Saturday, July 03, 2010

The Sanguinarian – review

poster
Director: Analisa Ravella

Release date: 2010

Contains spoilers

There are times when films just look something special via the trailer. They have that je ne sais quoi, that indefinable something. Sometimes, however, it is definable... it is in the look or the dialogue, perhaps even the music.

When I looked at the trailer for the Sanguinarian I thought I knew what it was… The music caught my attention, but not as much as the look and the look paled next to the dialogue. Yet all in all, as I watched the actual film, this was so much more than the sum of those parts.

Gary Winterholler as Col. Payton
The film centres around Christoph (Charles Beal) a vampire who seems morose, less than happy with his lot in undeath and shattered by events from his past. He only really seems to have two friends Yale Thomas (Jade Jesser) and Colonel Payton (Gary Winterholler). These two occasionally drink with him in the bar that all the vampires seem to frequent.

Yale with a vampiress
The bar itself boasts a cornucopia of styles. The vampires seem to wear period costumes from their own eras, be it French aristocratic costumes or American Civil War uniforms. Yet there is an idiosyncrasy to it, for instance the image of the French wig and beauty spot coupled with a more fetish type dress creates a visual texture where the eye is constantly distracted by the canvas portrayed. I shall return to the look later but for now let me mention that we see, obscured behind screens, that much of the blood is drawn from fresh sources.

the tragedy of the suicidal vampire
As well as drinking together they rob the dead together, breaking open mausoleums to pry rings from lifeless fingers, steal houses together (for Yale and Payton at least, Christoph seems content with his tiny room) and Yale and Payton are often present at the aftermath of Christoph’s suicide attempts. We feel that his heart is not overly in it. As he slits his wrists or hangs himself we know it will not succeed. That said his heart is not overly enamoured with life either.

Evangeline and Christoph
Christoph has an enemy, and a powerful one, in the form of the vampire queen, Saccharin (Laura Mason), who resents his morose brooding. He also seems to acquire a hope in the form of Evangeline (Carly Latimore) a vampire who wishes to reach beyond his veil of gloom. I don’t really want to go into the story any further, except to say that it is almost secondary to the exploration of Christoph’s character and has an ending that makes us want to re-watch the film to re-evaluate all we saw, whilst keeping the final reveal in mind.

searching for answers
What I do want to talk about is the dialogue. The entire film is given a faux-Shakespearean dialogue that does many things. Some will find it pretentious, perhaps it is, and it certainly offers the film a stagy aspect. Yet it kept me, at least, intrigued and, at most, captivated. I also felt, especially when it came to Christoph and Charles Beal’s delivery, that it had an edge of William Burroughs. All the cast seem comfortable with the dialogue's style and it gives the film a unique identity and allows the dialogue to portray and betray much more than it would have done otherwise.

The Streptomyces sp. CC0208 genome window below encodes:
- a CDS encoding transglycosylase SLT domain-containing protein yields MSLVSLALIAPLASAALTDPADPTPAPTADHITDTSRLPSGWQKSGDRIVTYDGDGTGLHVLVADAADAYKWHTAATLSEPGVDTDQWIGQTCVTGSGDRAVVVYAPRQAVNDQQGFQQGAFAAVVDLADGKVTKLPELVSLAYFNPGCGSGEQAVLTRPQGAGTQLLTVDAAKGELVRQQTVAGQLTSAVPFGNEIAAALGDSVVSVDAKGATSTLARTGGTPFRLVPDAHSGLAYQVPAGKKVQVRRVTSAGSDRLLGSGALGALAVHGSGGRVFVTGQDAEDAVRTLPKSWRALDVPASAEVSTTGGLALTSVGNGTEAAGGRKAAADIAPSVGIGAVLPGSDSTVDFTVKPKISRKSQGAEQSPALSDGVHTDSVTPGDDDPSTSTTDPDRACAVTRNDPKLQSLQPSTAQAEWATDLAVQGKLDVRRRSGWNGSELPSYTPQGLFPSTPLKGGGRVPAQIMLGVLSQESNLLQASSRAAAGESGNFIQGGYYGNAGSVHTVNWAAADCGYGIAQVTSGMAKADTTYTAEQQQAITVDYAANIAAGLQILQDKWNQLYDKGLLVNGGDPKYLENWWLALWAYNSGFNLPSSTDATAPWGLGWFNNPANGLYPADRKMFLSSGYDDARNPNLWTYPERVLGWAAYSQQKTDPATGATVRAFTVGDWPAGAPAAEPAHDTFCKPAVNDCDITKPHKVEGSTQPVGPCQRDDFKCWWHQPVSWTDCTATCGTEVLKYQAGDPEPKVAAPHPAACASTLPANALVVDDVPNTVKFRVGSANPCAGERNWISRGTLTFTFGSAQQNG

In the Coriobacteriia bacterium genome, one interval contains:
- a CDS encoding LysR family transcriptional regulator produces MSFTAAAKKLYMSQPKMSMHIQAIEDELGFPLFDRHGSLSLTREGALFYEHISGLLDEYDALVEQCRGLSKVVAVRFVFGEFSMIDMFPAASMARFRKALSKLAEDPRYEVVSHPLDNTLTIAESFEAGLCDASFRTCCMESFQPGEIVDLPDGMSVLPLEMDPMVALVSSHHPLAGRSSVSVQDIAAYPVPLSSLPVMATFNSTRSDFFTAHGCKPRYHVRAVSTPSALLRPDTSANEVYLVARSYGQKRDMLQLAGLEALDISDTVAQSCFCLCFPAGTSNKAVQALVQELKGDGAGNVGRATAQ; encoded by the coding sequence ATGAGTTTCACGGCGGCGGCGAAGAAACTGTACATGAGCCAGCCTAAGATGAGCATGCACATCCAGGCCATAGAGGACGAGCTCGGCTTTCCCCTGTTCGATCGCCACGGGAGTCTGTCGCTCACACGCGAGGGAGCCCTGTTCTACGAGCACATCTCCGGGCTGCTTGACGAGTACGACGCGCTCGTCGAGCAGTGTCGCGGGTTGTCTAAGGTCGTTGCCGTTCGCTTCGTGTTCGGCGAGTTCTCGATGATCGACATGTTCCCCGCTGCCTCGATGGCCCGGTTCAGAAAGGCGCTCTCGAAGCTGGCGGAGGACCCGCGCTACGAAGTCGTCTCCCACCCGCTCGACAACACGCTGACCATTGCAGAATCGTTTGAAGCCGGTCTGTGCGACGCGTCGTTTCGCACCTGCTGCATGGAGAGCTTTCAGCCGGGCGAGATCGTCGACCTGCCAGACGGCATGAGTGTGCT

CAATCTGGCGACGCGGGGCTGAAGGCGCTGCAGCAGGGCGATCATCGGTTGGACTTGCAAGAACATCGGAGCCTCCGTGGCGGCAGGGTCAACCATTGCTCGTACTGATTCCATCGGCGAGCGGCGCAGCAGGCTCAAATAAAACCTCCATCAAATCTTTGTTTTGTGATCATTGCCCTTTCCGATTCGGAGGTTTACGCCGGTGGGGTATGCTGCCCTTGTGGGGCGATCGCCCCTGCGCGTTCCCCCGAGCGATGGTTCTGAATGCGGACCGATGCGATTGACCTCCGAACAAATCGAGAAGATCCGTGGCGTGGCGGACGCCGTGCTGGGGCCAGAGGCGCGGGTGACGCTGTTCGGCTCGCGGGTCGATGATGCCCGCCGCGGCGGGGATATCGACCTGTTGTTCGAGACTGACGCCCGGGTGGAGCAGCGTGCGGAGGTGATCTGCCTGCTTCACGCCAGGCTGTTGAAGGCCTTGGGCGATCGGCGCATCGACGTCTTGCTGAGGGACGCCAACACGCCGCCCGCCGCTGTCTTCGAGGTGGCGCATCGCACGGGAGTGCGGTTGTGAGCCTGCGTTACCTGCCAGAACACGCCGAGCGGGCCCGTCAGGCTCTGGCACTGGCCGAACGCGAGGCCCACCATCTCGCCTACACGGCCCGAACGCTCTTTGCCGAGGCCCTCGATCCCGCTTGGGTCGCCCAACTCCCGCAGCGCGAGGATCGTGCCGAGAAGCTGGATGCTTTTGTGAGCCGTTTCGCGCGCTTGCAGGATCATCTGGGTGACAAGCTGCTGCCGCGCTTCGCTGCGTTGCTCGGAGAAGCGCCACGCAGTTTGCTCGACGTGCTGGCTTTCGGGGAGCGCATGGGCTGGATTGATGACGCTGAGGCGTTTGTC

Christoph's room
Then there was the look. It was sumptuous and decayed in turns and had a graphic novel feel that suited the film and, in consort with the dialogue, lifted it above the mundane. However, I have to say that this was a film shot on a budget and as beautiful as the film is, sometimes that budget betrayed it – if only a little. It is quite difficult to put my finger on just how it did this and it did not spoil the film; perhaps only making me wish that they had an unlimited budget so that the full beauty of the filmmakers’ vision could have been painted on screen. Don’t get me wrong, though, this looked wonderful and some of the lighting was simply breathtaking – not praise often heaped onto more modern films, especially micro-budget films.

Saccharin breaks another heart
Finally I will touch on the lore. We get little in the way of lore; much is taken as read for these vampires. They need blood, too much acts like alcohol and they appear drunk, and they have permanent fangs. They sleep in coffins and apparently avoid sunlight as the film is night based. Heart damage kills them and, in the most intriguing aspect of the lore, we hear from a vampire named Ammiel (Larry Laverty, The Hamiltons) that vampire’s sire themselves.

Will you enjoy the film? This is a difficult one to answer. I really enjoyed the movie; the look, the soundtrack, the dialogue and the character exploration. I was left wanting to watch it again, immediately after it had finished. I also know that many people watching the film will dislike it; the film is a love it or hate it… for those that love it the Sanguinarian will become a fast favourite. 8 out of 10.

The film’s homepage page is here and the imdb page is here.

8 comments:

Dirgesinger said...

Wow, sounds interesting!

Taliesin_ttlg said...

Hi Dirgesinger, the film is currently doing the festivals - if you get the opportunity I'd recommend catching it.

Anonymous said...

Great review, can't wait to see the film!

Liz Brown said...

I had the joy of seeing this in Boise, Idaho at the red carpet screening. This is such an amazing movie, and I'm glad to hear such a great review!

Taliesin_ttlg said...

cheers guys

Geoff J said...

Sounds good, I'll probably have to wait for the DVD. Worth mentioning they have their own twitter account, so any news of a release date should be easy to get.

Taliesin_ttlg said...

Cheers for the twitter mention Geoff

The Sanguinarian Film said...

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